Friday, January 13, 2012
Genre: fantasy-- alternate history
Pages: 356 (paperback)
Recommended for: fans of fantasy and historical fantasy, and most especially, dragons
Synopsis: Aerial combat brings a thrilling new dimension to the Napoleonic Wars as valiant warriors rise to Britain’s defense by taking to the skies . . . not aboard aircraft but atop the mighty backs of fighting dragons.
When HMS Reliant captures a French frigate and seizes its precious cargo, an unhatched dragon egg, fate sweeps Capt. Will Laurence from his seafaring life into an uncertain future–and an unexpected kinship with a most extraordinary creature. Thrust into the rarified world of the Aerial Corps as master of the dragon Temeraire, he will face a crash course in the daring tactics of airborne battle. For as France’s own dragon-borne forces rally to breach British soil in Bonaparte’s boldest gambit, Laurence and Temeraire must soar into their own baptism of fire.
As a child, I was infamous for my obsession with dinosaurs. As I got older, this fixation transformed into an unhealthy love for dragons, those most graceful, magnificent, and terrifyingly powerful draconian overlords of the sky. While I love the Inheritance (Eragon) books and the appearances made by dragons in Harry Potter, the Temeraire has officially become my favorite literary dragon.
Will Laurence is a British navy officer with a gentleman-like disposition. After his ship, the Reliant, captures a hatching dragon egg among the cargo of a French ship, Laurence quite accidentally becomes imprinted with the newborn dragon, whom he names Temeraire after a Royal Navy ship. Thrust into the world of the aerial corps and the ranks of dragons, their captains, and the large crews who battle from dragonback, Laurence and Temeraire struggle to prove themselves among a class of soldiers quite different from the Navy, and whom are already prejudiced against them. It cannot be said that this book is action-packed, per se, but what battles do rage between our British heroes and the French opposition, under an unseen Emperor Napoleon, are very well-written and definitely engaging. Naomi Novik's writing style is wordy but refreshingly intelligent-- I felt like the dialogue was realistic to the time period, as were the characters' attitudes.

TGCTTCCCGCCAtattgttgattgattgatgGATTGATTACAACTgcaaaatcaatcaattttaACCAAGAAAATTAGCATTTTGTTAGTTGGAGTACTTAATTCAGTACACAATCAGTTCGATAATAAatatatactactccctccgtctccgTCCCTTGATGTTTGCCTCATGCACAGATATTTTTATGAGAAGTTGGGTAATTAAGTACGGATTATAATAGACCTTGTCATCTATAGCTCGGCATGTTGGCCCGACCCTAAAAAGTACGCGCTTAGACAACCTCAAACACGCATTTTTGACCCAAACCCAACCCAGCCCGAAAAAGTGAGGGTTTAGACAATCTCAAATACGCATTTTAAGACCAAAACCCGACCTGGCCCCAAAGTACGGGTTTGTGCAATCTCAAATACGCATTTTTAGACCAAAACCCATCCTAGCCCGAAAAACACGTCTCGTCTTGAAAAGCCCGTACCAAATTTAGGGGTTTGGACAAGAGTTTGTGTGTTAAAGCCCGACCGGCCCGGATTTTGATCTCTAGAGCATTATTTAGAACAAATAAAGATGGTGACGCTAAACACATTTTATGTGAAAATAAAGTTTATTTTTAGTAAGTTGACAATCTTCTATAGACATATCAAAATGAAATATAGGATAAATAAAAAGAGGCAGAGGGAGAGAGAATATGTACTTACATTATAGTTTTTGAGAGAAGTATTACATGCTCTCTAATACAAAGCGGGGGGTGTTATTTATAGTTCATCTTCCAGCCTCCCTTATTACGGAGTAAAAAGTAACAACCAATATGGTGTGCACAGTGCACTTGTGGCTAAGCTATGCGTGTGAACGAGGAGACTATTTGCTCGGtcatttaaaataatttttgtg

The dragons themselves are fantastic. Novik's portrayal of all the different species of dragons, from the mythical Chinese Imperials and Celestials to the enormous British Regal Coppers and Longwings-- a breed of dragons which only bond with female captains-- is very interesting and engaging. It's incredibly cool to see some female dragon riders, too, despite the historical lack of involvement of women in military affairs in this era, and to learn of the history surrounding them and society's very tentative acceptance by them as warriors (most of the time they are forced to disguise their identity). Laurence and Temeraire's relationship evolves so much and I liked seeing the bonds of affection and trust develop between them even as the plot twists in a way that, over and over again, threatens to separate the two of them against their will. I completely recommend His Majesty's Dragon as well as its sequel, Throne of Jade, which I've just finished.